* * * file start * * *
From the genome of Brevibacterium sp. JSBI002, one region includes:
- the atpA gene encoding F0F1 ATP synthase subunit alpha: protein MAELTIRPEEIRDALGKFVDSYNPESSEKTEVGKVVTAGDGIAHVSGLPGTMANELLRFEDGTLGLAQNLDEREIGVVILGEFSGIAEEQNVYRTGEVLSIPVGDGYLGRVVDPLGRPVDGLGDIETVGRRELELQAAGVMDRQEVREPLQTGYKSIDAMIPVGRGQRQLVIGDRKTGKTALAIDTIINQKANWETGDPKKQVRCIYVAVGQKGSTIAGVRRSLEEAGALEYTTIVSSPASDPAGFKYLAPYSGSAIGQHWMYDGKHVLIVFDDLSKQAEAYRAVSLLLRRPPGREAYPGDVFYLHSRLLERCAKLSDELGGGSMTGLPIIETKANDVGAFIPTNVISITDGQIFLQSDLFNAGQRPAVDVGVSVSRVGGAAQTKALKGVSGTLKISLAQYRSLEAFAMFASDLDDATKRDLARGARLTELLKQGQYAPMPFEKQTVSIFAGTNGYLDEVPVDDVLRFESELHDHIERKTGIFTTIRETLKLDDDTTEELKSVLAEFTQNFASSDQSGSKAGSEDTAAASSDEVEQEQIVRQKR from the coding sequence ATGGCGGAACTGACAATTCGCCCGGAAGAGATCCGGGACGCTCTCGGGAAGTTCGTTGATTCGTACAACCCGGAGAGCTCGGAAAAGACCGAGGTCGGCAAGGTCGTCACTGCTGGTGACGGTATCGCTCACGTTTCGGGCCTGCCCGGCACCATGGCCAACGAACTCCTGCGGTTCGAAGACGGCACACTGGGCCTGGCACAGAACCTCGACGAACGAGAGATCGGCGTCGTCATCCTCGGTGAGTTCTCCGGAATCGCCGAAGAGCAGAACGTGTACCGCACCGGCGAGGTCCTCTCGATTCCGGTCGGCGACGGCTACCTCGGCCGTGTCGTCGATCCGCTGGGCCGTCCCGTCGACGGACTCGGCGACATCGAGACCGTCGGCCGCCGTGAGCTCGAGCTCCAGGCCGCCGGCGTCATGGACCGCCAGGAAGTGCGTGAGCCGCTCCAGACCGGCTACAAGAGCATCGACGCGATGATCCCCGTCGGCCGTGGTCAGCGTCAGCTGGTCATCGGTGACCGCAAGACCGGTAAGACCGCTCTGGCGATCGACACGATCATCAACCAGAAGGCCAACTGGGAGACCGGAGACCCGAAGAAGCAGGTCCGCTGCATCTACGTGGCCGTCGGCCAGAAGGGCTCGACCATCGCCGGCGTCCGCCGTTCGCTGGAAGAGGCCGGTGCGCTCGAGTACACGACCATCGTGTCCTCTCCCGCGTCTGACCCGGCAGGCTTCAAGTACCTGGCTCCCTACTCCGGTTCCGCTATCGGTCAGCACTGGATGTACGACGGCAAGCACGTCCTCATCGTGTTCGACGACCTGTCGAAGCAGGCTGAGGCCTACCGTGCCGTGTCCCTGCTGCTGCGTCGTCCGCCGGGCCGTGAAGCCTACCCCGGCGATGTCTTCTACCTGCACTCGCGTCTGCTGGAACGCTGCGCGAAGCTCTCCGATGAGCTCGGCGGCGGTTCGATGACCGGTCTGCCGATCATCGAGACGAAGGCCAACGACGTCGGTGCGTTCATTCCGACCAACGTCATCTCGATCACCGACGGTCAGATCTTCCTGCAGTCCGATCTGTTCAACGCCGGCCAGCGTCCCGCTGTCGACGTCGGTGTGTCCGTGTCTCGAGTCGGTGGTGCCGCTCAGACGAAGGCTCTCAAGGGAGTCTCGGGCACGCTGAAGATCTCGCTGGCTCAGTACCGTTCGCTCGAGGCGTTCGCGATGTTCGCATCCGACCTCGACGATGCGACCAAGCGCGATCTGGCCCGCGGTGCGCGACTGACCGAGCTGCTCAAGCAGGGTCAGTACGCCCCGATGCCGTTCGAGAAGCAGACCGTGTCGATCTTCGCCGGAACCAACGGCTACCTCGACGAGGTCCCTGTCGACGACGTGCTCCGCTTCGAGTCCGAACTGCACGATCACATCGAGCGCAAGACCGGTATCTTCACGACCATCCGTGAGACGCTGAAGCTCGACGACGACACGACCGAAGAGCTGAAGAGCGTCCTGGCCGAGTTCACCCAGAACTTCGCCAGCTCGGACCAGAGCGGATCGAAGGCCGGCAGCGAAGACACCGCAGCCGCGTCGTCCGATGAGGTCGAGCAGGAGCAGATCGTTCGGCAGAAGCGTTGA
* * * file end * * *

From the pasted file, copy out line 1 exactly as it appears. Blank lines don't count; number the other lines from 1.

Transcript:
From the genome of Brevibacterium sp. JSBI002, one region includes: